Different Tai Chi Styles

There are five major styles of Tai Chi Ch’uan, each named after the Chinese family from which they originated.

The following information numbered 1 – 5 below has been taken from www.wikipedia.org

1. Chen-style

Chen-style of Chen Wangting (1580–1660) was a Ming Dynasty general who founded Chen-style the Tai Chi Ch’uan, sometimes called Chen Wang Ting or Zouting. He devised the Chen family-style of Tai Chi Ch’uan in his home of Chenjiagou, Wenxian County, Henan province after he retired following the fall of the Ming Dynasty

2. Yang-style

Yang-style of Yang Lu-ch’an. Yang Lu-ch’an or Yang Luchan, also known as Yang Fukui (1799–1872), born in Kuang-p’ing (Guangping), was an influential teacher of the internal style martial art of Tai Chi Ch’uan in China during the second half of the 19th century. He is known as the founder of Yang style Tai Chi Ch’uan. This style is the most widely practiced in the western world, particularly the 24 Form also referred to as the Beijing or Peking form.

3. Wu Chien Ch’uan

Wu Chien Ch’uan or Wu Jianquan (1870–1942) was a famous teacher and founder of the neijia martial art of Wu-style Tai Chi Ch’uan in late Imperial and early Republican China.

4. Wu or Wu (Hao)-style

The Wu or Wu (Hao)-style of Tai Chi Ch’uan is a separate family style from the more popular Wu-style of Wu Chien-Ch’uan referred to above. Wu Yu-hsiang’s Tai Chi Ch’uan is a distinctive style with small, subtle movements, highly focused on balance, sensitivity and internal chi development. It is a rare style today, especially compared with the other major styles

5. Sun-style

Sun-style of Sun Lu-t’ang. Sun Lu-t’ang or Sun Lutang (1860-1933) was a renowned master of Chinese neijia (internal) martial arts and the progenitor of the art of Sun style Tai Chi Ch’uan. He was also considered an accomplished Neo-Confucian and Taoist scholar and a distinguished contributor to the theory of internal martial arts through his many published works.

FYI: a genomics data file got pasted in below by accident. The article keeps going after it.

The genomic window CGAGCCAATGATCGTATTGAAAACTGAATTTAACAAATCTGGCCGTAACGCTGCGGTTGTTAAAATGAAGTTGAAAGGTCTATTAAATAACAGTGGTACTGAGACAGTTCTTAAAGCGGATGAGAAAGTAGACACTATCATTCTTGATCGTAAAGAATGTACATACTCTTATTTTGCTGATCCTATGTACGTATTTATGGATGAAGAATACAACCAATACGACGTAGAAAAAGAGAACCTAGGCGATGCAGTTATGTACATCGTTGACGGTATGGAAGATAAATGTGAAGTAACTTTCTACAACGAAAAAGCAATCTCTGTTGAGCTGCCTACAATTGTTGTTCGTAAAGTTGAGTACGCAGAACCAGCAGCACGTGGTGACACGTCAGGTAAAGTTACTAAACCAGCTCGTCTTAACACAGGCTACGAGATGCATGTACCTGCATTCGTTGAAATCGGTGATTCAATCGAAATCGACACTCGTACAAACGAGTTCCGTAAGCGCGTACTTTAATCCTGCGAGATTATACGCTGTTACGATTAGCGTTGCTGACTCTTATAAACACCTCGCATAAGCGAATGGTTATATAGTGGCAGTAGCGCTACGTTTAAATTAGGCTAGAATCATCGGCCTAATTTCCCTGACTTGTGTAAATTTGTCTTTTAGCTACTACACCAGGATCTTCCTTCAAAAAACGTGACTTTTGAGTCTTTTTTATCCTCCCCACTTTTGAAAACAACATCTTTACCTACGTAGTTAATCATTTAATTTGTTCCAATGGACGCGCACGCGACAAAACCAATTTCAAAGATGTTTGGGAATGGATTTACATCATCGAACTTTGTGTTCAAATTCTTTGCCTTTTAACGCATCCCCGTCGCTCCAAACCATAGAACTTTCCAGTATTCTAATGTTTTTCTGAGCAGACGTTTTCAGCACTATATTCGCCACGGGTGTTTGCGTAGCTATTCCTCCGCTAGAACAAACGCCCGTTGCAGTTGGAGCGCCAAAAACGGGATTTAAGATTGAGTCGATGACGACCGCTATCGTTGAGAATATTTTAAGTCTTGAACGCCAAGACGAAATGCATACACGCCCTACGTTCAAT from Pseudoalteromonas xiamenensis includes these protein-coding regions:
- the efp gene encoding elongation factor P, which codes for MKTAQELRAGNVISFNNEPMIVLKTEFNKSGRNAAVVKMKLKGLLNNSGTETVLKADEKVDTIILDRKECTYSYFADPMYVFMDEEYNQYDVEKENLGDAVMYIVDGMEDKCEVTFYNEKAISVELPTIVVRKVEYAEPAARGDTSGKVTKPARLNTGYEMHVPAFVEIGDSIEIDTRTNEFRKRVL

Every one of the above styles has a variety of forms all varying in length and sequence e.g. the Yang style 24 Forms is performed in a sequence of 24 steps or movements. With all Tai Chi styles many of the movements are derived from martial arts attack and defence techniques and from the natural movements of animals and birds.

“While I always practice my Tai Chi with the martial arts applications in mind, I practice to soft slow music complimented by slow and proper breathing so as to enjoy the meditative benefits of this chinese art form”

There are many, many, Tai Chi forms being performed today. To list them all would be of little value on this page. In my experience, particularly in the west, the following forms are more widely promoted and practiced.

  • The 8 and 24 Forms (Yang Style), the 24 form is also called the Peking or Beijing form
  • The 32 and 42 Sword forms (Yang Style)
  • The 42 Competition Combined forms (Chen, Wu, yang and Sun styles) the official 42 competitions Form
  • The18, 19 and 38 forms (Chen Style) These are all short Chen style forms derived from the longer 83 and 74 Chen style forms.
  • The 36 form (Chen style)
  • The 18 and 36 Fan forms (Yang style)
  • The Sun style 73 forms and other “Tai Chi for Health forms” predominently Sun style
  • The longer Chen Style forms Lao Jia Yi Lu (Old Frame, First Routine) and Lao Jia Er lu (Old Frame Second Road) often called Cannon Fist.